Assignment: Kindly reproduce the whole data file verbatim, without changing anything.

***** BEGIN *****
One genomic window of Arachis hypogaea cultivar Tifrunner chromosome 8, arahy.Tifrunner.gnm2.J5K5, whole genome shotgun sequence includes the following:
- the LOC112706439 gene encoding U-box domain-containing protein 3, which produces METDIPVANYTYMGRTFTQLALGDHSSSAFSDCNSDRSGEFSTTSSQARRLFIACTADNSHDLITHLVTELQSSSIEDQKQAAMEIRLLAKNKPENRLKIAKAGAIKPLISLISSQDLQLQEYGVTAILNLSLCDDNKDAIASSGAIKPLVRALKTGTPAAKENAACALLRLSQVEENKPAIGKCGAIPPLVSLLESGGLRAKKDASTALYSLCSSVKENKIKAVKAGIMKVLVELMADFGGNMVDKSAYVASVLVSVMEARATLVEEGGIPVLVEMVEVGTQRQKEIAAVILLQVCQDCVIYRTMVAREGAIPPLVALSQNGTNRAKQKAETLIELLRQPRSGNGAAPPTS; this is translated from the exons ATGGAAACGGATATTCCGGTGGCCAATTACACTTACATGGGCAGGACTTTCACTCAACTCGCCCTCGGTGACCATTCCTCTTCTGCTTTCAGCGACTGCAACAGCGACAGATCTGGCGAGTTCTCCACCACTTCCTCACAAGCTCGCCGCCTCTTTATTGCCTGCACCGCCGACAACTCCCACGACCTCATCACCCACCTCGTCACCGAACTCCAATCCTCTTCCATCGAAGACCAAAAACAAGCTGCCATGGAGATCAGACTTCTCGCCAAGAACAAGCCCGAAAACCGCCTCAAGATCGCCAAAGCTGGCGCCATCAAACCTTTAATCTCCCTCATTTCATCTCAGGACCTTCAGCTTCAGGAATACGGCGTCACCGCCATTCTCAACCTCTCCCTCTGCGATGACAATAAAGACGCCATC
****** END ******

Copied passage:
One genomic window of Arachis hypogaea cultivar Tifrunner chromosome 8, arahy.Tifrunner.gnm2.J5K5, whole genome shotgun sequence includes the following:
- the LOC112706439 gene encoding U-box domain-containing protein 3, which produces METDIPVANYTYMGRTFTQLALGDHSSSAFSDCNSDRSGEFSTTSSQARRLFIACTADNSHDLITHLVTELQSSSIEDQKQAAMEIRLLAKNKPENRLKIAKAGAIKPLISLISSQDLQLQEYGVTAILNLSLCDDNKDAIASSGAIKPLVRALKTGTPAAKENAACALLRLSQVEENKPAIGKCGAIPPLVSLLESGGLRAKKDASTALYSLCSSVKENKIKAVKAGIMKVLVELMADFGGNMVDKSAYVASVLVSVMEARATLVEEGGIPVLVEMVEVGTQRQKEIAAVILLQVCQDCVIYRTMVAREGAIPPLVALSQNGTNRAKQKAETLIELLRQPRSGNGAAPPTS; this is translated from the exons ATGGAAACGGATATTCCGGTGGCCAATTACACTTACATGGGCAGGACTTTCACTCAACTCGCCCTCGGTGACCATTCCTCTTCTGCTTTCAGCGACTGCAACAGCGACAGATCTGGCGAGTTCTCCACCACTTCCTCACAAGCTCGCCGCCTCTTTATTGCCTGCACCGCCGACAACTCCCACGACCTCATCACCCACCTCGTCACCGAACTCCAATCCTCTTCCATCGAAGACCAAAAACAAGCTGCCATGGAGATCAGACTTCTCGCCAAGAACAAGCCCGAAAACCGCCTCAAGATCGCCAAAGCTGGCGCCATCAAACCTTTAATCTCCCTCATTTCATCTCAGGACCTTCAGCTTCAGGAATACGGCGTCACCGCCATTCTCAACCTCTCCCTCTGCGATGACAATAAAGACGCCATC